Which neuropsychiatric and behavioural features distinguish frontal and temporal variants of frontotemporal dementia from Alzheimer's disease? (3/130)

OBJECTIVES: To investigate the prevalence of changes in mood, personality, and behaviour in frontotemporal dementia (FTD) and Alzheimer's disease (AD) and hence, which features reliably distinguish between them. To establish whether the frontal and temporal variants of FTD are characterised by different behavioural changes. METHODS: A questionnaire was designed to assess a wide range of neuropsychiatric changes; it incorporated features reported in previous studies of FTD and components of the neuropsychiatric inventory.(1) This was completed by 37 carers of patients with Alzheimer's disease (AD) and 33 patients with frontotemporal dementia (FTD), comprising 20 with temporal variant FTD (tv FTD) or semantic dementia and 13 with frontal variant FTD (fv FTD). An exploratory principal components factor analysis and discriminant function analysis was applied. RESULTS: Factor analysis showed four robust and meaningful symptom clusters: factor 1-stereotypic and eating behaviour; factor 2-executive dysfunction and self care; factor 3-mood changes; factor 4-loss of social awareness. Only stereotypic and altered eating behaviour and loss of social awareness reliably differentiated AD from FTD with no effect of disease severity. By contrast, executive dysfunction, poor self care, and restlessness showed a significant effect of disease severity only, with the more impaired patients scoring more highly. Changes in mood were found to be equally prevalent in the three patient groups. Analysis of individual symptoms showed increased rates of mental rigidity and depression in the patients with semantic dementia compared with those with fv FTD. Conversely, the latter group showed greater disinhibition. Discriminant function analysis correctly classified 71.4% overall and 86.5% of the patients with AD. CONCLUSIONS: This questionnaire disclosed striking differences between patients with FTD and AD, but only stereotypic behaviour, changes in eating preference, disinhibition, and features of poor social awareness reliably separated the groups. The patients with fv FTD and semantic dementia were behaviourally very similar, reflecting the involvement of a common network, the ventral frontal lobe, temporal pole, and amygdala. Dysexecutive symptoms and poor self care were found to be affected by the severity of the disease, reflecting perhaps spread to dorsolateral prefrontal areas relatively late in the course of both FTD and AD. This questionnaire may be of value in the diagnosis and the monitoring of therapies.  (+info)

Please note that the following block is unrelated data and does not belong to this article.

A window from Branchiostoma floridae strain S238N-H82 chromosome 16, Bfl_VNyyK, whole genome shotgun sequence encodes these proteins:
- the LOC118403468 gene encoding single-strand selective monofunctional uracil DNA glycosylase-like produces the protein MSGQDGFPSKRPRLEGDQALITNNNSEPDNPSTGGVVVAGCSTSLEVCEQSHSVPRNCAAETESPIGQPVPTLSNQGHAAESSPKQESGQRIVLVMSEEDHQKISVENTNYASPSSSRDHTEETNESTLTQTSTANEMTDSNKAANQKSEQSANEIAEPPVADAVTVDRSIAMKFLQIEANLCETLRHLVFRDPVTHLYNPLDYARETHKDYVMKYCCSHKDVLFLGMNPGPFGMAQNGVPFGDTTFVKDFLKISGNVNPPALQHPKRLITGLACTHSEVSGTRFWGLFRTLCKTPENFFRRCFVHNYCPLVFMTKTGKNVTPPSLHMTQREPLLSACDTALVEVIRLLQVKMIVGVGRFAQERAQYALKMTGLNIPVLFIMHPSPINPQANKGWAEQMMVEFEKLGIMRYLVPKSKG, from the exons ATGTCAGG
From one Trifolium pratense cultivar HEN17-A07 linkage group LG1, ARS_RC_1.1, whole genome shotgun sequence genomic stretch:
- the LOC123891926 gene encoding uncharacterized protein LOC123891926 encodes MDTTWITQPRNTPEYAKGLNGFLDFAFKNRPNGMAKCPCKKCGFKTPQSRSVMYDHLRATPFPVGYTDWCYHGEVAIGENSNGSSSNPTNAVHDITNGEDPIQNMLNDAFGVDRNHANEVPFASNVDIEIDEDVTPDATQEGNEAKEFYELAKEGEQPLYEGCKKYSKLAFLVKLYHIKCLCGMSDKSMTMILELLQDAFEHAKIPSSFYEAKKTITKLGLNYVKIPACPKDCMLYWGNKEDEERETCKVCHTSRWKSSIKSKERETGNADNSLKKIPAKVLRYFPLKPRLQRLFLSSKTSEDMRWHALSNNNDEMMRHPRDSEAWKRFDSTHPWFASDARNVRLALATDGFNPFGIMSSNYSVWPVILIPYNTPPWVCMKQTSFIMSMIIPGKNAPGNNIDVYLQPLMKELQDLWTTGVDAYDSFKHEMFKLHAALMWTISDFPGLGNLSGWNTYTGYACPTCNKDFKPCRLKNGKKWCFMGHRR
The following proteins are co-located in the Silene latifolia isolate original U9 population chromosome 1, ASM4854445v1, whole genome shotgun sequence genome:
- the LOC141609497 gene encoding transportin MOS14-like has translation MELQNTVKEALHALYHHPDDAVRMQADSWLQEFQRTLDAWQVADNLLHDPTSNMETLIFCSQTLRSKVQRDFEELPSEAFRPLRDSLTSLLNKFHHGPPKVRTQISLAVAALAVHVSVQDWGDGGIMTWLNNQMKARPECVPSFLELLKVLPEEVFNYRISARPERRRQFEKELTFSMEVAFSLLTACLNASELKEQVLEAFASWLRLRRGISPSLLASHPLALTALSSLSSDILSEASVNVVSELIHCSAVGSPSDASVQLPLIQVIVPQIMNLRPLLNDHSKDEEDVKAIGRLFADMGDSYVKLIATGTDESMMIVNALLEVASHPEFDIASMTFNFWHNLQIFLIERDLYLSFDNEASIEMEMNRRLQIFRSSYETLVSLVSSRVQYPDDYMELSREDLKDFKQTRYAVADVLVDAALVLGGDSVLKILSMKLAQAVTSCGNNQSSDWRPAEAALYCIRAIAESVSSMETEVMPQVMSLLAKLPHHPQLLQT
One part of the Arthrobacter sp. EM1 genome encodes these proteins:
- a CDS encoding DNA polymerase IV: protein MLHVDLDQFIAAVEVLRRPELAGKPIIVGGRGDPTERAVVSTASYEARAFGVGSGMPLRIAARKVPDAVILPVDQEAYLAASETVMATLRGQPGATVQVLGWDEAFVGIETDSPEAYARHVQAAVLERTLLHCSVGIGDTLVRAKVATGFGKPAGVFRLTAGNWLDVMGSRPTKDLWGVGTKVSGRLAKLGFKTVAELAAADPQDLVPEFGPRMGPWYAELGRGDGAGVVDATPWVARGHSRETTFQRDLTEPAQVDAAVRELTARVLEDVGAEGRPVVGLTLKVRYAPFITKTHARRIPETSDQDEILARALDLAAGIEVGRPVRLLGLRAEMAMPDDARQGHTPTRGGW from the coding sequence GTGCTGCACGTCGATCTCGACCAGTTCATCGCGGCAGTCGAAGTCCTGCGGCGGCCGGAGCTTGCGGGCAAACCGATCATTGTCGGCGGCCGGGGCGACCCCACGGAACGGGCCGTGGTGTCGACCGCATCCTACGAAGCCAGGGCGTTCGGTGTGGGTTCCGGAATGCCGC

Enhanced survival in Sandhoff disease mice receiving a combination of substrate deprivation therapy and bone marrow transplantation. (4/130)

Sandhoff disease is a lysosomal storage disorder characterized by G(M2) ganglioside accumulation in the central nervous system (CNS) and periphery. It results from mutations in the HEXB gene, causing a deficiency in beta-hexosaminidase. Bone marrow transplantation (BMT), which augments enzyme levels, and substrate deprivation (using the glycosphingolipid biosynthesis inhibitor N-butyldeoxynojirimycin [NB-DNJ]) independently have been shown to extend life expectancy in a mouse model of Sandhoff disease. The efficacy of combining these 2 therapies was evaluated. Sandhoff disease mice treated with BMT and NB-DNJ survived significantly longer than those treated with BMT or NB-DNJ alone. When the mice were subdivided into 2 groups on the basis of their donor bone marrow-derived CNS enzyme levels, the high enzyme group exhibited a greater degree of synergy (25%) than the group as a whole (13%). Combination therapy may therefore be the strategy of choice for treating the infantile onset disease variants.  (+info)